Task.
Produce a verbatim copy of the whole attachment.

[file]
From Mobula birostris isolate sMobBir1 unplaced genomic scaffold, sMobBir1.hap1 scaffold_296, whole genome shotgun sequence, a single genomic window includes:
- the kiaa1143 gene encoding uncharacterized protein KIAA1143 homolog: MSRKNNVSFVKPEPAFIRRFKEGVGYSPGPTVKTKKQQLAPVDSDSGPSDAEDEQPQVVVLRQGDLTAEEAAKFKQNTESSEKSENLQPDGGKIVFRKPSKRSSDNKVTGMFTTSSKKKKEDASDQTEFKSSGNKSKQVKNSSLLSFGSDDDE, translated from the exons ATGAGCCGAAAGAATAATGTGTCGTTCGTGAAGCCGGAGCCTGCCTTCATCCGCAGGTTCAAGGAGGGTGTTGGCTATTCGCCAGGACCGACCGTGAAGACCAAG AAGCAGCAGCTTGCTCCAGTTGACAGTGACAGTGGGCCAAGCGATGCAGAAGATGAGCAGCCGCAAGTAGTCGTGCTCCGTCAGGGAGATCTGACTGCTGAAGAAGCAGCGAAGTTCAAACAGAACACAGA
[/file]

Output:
From Mobula birostris isolate sMobBir1 unplaced genomic scaffold, sMobBir1.hap1 scaffold_296, whole genome shotgun sequence, a single genomic window includes:
- the kiaa1143 gene encoding uncharacterized protein KIAA1143 homolog: MSRKNNVSFVKPEPAFIRRFKEGVGYSPGPTVKTKKQQLAPVDSDSGPSDAEDEQPQVVVLRQGDLTAEEAAKFKQNTESSEKSENLQPDGGKIVFRKPSKRSSDNKVTGMFTTSSKKKKEDASDQTEFKSSGNKSKQVKNSSLLSFGSDDDE, translated from the exons ATGAGCCGAAAGAATAATGTGTCGTTCGTGAAGCCGGAGCCTGCCTTCATCCGCAGGTTCAAGGAGGGTGTTGGCTATTCGCCAGGACCGACCGTGAAGACCAAG AAGCAGCAGCTTGCTCCAGTTGACAGTGACAGTGGGCCAAGCGATGCAGAAGATGAGCAGCCGCAAGTAGTCGTGCTCCGTCAGGGAGATCTGACTGCTGAAGAAGCAGCGAAGTTCAAACAGAACACAGA